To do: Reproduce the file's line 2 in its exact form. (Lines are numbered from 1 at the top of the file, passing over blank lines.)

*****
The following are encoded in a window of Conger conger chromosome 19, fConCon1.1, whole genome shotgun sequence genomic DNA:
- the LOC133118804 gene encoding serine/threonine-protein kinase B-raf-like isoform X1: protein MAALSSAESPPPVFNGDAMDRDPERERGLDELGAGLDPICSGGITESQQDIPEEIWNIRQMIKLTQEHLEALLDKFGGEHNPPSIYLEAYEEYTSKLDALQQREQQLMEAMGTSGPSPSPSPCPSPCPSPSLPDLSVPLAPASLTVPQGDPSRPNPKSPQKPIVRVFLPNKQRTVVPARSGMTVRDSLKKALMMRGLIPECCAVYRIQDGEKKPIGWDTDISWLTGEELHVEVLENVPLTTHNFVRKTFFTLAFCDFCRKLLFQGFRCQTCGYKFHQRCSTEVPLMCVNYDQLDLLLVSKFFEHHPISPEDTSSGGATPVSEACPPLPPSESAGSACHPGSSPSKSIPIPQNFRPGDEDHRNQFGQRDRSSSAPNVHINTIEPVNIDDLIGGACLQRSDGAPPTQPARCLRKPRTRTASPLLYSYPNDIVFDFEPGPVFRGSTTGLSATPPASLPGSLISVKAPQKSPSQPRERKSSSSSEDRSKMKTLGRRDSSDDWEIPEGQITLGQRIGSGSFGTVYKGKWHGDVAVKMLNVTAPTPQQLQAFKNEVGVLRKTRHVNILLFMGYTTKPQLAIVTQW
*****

- the LOC133118804 gene encoding serine/threonine-protein kinase B-raf-like isoform X1: protein MAALSSAESPPPVFNGDAMDRDPERERGLDELGAGLDPICSGGITESQQDIPEEIWNIRQMIKLTQEHLEALLDKFGGEHNPPSIYLEAYEEYTSKLDALQQREQQLMEAMGTSGPSPSPSPCPSPCPSPSLPDLSVPLAPASLTVPQGDPSRPNPKSPQKPIVRVFLPNKQRTVVPARSGMTVRDSLKKALMMRGLIPECCAVYRIQDGEKKPIGWDTDISWLTGEELHVEVLENVPLTTHNFVRKTFFTLAFCDFCRKLLFQGFRCQTCGYKFHQRCSTEVPLMCVNYDQLDLLLVSKFFEHHPISPEDTSSGGATPVSEACPPLPPSESAGSACHPGSSPSKSIPIPQNFRPGDEDHRNQFGQRDRSSSAPNVHINTIEPVNIDDLIGGACLQRSDGAPPTQPARCLRKPRTRTASPLLYSYPNDIVFDFEPGPVFRGSTTGLSATPPASLPGSLISVKAPQKSPSQPRERKSSSSSEDRSKMKTLGRRDSSDDWEIPEGQITLGQRIGSGSFGTVYKGKWHGDVAVKMLNVTAPTPQQLQAFKNEVGVLRKTRHVNILLFMGYTTKPQLAIVTQW